Classic Irma Thomas, Dr. John recordings inducted into the Grammy Hall of Fame 2021 class | Music

Melissa M. Munoz

What do Dr. John’s “In the Right Place” album, Journey’s “Don’t Stop Believin’,” the Village People’s “Y.M.C.A.,” the Beastie Boys’ “License to Ill” and the Irma Thomas version of “Time Is On My Side” have in common?

They were all among the 29 recordings announced Monday as inductees into the 2021 class of the Grammy Hall of Fame.

The Grammy Hall of Fame, which now includes more than 1,100 works, honors recordings with “qualitative or historical significance.” To be eligible for consideration by the nominating committee, a recording must be at least 25 years old.

A number of recordings from Louisiana artists, including Fats Domino, Louis Armstrong, Professor Longhair, Mahalia Jackson and even Gov. Jimmie Davis (for his “You Are My Sunshine”) were previously inducted into the Grammy Hall of Fame.

Mac “Dr. John” Rebennack received the New Orleans equivalent of a state funeral.

Mac “Dr. John” Rebennack’s “In the Right Place,” produced by Allen Toussaint and featuring legendary New Orleans funk quartet the Meters as the backing band, was released in 1973 to critical and commercial success. One of Rebennack’s most popular albums, it boasts two tracks — “Right Place, Wrong Time” and “Such A Night” — that became standards of his set for the remainder of his career.

Unlike many of the Soul Queen of New Orleans’ other classic singles, Thomas’ “Time Is On My Side” was neither written nor produced by Toussaint.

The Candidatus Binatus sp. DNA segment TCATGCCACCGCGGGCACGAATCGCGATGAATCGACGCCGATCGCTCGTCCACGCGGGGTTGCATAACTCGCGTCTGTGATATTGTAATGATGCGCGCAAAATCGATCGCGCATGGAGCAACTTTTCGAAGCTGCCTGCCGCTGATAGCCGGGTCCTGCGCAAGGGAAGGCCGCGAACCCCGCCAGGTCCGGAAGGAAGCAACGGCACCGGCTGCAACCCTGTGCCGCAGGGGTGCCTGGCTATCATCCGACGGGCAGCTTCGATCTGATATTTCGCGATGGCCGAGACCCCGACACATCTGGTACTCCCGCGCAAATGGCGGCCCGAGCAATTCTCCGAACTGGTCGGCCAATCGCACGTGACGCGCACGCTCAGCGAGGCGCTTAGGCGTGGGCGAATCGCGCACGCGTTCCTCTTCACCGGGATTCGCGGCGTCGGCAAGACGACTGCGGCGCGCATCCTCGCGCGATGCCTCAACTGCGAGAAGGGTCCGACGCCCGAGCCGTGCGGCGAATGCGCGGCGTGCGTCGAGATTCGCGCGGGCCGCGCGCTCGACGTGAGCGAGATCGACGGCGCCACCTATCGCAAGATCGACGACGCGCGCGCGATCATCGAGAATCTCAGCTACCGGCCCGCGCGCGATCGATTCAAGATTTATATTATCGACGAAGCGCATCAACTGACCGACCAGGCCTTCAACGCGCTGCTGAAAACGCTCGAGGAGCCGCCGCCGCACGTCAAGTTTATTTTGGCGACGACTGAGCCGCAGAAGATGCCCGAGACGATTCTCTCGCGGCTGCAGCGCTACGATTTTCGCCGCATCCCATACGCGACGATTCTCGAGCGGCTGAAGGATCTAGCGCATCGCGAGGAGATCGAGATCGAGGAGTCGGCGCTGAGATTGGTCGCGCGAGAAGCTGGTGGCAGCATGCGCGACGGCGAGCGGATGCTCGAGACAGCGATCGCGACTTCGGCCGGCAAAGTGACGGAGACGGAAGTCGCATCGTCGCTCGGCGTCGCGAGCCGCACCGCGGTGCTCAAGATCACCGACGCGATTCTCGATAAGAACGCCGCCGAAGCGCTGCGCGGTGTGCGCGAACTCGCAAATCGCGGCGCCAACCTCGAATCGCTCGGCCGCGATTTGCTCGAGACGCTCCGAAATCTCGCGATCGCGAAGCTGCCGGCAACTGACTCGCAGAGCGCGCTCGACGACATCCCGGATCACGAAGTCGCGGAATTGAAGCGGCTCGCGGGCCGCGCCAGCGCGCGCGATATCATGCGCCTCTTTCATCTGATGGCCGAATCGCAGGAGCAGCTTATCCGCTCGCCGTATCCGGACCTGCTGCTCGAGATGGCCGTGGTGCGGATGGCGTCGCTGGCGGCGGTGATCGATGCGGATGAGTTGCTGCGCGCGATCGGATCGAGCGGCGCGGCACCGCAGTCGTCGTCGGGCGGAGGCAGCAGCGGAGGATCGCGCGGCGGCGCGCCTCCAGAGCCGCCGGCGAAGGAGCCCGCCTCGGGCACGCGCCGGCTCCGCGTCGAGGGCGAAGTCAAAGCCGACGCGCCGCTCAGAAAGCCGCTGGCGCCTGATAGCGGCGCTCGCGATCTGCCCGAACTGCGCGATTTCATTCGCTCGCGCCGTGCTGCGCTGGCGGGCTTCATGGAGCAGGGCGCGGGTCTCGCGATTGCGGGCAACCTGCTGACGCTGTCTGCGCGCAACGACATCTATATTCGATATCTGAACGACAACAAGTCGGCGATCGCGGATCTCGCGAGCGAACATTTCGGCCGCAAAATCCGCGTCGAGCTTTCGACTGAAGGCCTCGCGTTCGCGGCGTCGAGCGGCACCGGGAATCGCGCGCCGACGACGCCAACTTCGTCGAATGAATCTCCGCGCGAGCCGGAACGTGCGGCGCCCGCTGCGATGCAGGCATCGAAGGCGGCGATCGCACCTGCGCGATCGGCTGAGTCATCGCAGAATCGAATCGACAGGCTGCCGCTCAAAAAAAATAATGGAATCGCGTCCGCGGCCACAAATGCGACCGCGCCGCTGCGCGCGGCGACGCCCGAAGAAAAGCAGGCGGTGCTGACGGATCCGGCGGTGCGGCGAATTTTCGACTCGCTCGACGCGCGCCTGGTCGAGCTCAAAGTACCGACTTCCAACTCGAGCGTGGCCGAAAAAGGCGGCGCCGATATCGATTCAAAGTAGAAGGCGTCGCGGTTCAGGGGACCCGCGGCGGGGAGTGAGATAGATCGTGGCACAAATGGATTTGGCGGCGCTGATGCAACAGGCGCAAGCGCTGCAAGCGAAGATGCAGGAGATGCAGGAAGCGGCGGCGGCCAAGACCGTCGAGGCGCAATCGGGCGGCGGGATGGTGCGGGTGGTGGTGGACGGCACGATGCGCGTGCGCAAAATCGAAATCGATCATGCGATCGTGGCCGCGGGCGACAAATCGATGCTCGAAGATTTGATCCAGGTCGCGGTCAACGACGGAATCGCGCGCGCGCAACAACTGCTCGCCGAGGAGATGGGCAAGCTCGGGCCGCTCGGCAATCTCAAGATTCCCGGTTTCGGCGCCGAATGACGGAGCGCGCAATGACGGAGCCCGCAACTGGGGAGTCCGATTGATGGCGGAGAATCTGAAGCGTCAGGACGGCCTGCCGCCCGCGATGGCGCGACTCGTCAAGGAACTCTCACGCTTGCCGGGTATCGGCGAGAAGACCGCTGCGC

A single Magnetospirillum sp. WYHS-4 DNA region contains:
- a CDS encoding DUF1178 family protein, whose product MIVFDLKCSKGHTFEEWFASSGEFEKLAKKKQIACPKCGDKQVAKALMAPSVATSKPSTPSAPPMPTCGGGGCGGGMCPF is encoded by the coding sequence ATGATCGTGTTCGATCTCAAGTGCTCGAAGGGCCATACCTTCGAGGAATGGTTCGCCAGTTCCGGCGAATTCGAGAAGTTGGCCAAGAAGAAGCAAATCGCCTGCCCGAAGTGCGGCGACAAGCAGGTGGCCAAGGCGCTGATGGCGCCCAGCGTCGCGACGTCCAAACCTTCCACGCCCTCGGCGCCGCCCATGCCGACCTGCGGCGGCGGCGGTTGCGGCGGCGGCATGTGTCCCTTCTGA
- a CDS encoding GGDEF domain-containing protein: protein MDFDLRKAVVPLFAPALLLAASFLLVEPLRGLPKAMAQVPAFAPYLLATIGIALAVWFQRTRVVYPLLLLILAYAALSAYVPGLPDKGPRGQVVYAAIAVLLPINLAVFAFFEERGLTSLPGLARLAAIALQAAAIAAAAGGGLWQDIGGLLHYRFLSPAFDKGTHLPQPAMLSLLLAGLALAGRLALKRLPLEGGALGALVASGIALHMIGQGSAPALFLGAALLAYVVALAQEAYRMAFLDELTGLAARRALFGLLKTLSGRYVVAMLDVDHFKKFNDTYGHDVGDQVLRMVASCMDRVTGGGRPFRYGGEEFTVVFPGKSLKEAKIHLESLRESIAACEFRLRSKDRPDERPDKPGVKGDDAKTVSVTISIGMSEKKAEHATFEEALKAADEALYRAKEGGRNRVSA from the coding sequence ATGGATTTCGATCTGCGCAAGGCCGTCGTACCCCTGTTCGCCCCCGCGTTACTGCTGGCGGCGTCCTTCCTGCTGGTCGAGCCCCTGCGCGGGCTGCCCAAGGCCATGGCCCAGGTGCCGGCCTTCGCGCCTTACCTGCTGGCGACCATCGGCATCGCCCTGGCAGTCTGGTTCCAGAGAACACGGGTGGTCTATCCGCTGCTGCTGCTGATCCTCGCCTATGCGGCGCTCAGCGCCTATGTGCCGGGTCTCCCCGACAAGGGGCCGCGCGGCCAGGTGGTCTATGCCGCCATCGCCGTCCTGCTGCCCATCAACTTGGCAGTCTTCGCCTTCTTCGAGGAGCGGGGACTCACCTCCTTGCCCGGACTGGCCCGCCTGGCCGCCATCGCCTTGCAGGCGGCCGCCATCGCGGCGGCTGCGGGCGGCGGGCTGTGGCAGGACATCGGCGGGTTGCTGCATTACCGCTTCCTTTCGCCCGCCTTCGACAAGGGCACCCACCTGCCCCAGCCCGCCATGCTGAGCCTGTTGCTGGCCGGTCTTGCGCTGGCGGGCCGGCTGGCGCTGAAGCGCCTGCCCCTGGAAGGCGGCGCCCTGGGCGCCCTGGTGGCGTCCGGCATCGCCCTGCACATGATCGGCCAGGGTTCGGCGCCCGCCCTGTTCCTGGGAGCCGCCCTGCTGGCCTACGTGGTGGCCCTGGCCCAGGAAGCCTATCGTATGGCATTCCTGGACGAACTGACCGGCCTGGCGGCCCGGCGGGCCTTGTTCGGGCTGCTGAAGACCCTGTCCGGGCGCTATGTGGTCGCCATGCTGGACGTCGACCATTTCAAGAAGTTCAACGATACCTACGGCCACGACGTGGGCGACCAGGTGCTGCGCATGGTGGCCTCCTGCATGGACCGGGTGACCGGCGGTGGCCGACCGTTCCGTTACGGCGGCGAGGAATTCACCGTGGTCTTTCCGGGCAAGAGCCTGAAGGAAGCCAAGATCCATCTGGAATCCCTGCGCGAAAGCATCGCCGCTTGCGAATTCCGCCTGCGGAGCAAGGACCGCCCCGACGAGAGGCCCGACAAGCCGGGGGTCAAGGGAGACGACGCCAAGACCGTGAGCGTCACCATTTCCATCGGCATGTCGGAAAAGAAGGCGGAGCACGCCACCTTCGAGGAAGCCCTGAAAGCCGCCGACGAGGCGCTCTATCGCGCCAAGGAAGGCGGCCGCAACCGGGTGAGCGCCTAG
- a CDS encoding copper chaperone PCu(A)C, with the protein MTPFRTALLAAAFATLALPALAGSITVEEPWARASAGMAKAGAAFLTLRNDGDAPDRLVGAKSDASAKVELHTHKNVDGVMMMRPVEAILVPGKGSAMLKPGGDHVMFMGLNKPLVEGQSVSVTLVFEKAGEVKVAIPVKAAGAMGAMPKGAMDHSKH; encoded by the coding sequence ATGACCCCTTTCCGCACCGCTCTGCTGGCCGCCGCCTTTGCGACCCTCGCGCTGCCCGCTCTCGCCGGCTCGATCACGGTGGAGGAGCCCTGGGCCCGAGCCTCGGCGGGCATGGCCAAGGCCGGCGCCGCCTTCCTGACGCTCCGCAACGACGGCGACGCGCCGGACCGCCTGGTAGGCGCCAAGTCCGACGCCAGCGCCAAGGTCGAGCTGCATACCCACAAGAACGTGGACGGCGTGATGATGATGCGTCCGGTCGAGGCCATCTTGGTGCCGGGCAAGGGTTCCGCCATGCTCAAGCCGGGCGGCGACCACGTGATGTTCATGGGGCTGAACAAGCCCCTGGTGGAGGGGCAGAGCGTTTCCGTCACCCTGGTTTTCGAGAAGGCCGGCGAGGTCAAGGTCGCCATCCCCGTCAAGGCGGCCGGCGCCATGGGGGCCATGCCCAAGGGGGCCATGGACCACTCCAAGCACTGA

Mac Rebennack, better known as Dr. John, once said of the music business, “This is about as sometime-y a racket as you can try to be in.”

It was originally recorded by jazz trombonist Kai Winding and his orchestra. Verve Records released Winding’s mostly instrumental version in October 1963.

In early 1964, Imperial Records, which had assumed Thomas’ recording contract after acquiring Minit Records, brought her to Los Angeles to record her “Wish Someone Would Care” album.

She was given a batch of songs from which to choose. She liked a demo recording of “Time Is On My Side” which contained more lyrics than Winding’s original take.

She recorded her version at a Los Angeles studio on La Brea Avenue. Musicians on the track included Earl Palmer, the New Orleanian who became one of the most prolific session drummers of all time, as well as equally prolific bassist Carol Kaye. Jackie DeShannon, who co-wrote another Thomas classic, “Breakaway,” was on guitar. The girl-group the Blossoms, featuring Darlene Love, contributed backing vocals.

The horse-drawn carriage bearing Mac “Dr. John” Rebennack’s body made a slow, dignified turn around the corner of the Saenger Theatre on Satur…

Thomas mostly stuck to the arrangement she heard on the demo tape, but improvised a spoken-word part near the end: “I added a little bit extra embellishment,” she recalled in 2019.

She liked the result more than Imperial did. The company relegated “Time Is On My Side” to the B-side of the “Anyone Who Knows What Love Is (Will Understand)” single.

But several young British musicians very much liked “Time Is On My Side”: Mick Jagger, Keith Richards and the rest of the Rolling Stones. An up-and-coming rock ‘n’ roll band still searching for a breakthrough hit in America, the Stones, like many of their contemporaries, relied on R&B and blues artists for source material. The Stones’ first single, released in June 1963, included covers of Chuck Berry’s “Come On” and bluesman Willie Dixon’s “I Want To Be Loved.”